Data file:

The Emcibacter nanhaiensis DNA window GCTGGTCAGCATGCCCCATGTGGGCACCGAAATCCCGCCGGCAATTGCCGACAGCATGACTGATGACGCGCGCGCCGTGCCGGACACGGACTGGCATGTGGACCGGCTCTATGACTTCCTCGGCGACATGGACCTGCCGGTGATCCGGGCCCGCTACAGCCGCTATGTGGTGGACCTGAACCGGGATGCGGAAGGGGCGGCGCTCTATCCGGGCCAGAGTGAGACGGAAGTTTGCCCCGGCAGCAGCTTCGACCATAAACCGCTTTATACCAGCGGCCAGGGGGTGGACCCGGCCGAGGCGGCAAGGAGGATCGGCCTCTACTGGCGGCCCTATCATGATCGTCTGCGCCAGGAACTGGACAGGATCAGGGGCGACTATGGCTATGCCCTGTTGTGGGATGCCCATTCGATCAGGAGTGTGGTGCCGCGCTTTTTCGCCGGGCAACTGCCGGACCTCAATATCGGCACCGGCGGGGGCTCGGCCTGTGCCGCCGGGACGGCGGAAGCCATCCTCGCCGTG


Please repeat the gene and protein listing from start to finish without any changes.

The Emcibacter nanhaiensis DNA window GCTGGTCAGCATGCCCCATGTGGGCACCGAAATCCCGCCGGCAATTGCCGACAGCATGACTGATGACGCGCGCGCCGTGCCGGACACGGACTGGCATGTGGACCGGCTCTATGACTTCCTCGGCGACATGGACCTGCCGGTGATCCGGGCCCGCTACAGCCGCTATGTGGTGGACCTGAACCGGGATGCGGAAGGGGCGGCGCTCTATCCGGGCCAGAGTGAGACGGAAGTTTGCCCCGGCAGCAGCTTCGACCATAAACCGCTTTATACCAGCGGCCAGGGGGTGGACCCGGCCGAGGCGGCAAGGAGGATCGGCCTCTACTGGCGGCCCTATCATGATCGTCTGCGCCAGGAACTGGACAGGATCAGGGGCGACTATGGCTATGCCCTGTTGTGGGATGCCCATTCGATCAGGAGTGTGGTGCCGCGCTTTTTCGCCGGGCAACTGCCGGACCTCAATATCGGCACCGGCGGGGGCTCGGCCTGTGCCGCCGGGACGGCGGAAGCCATCCTCGCCGTG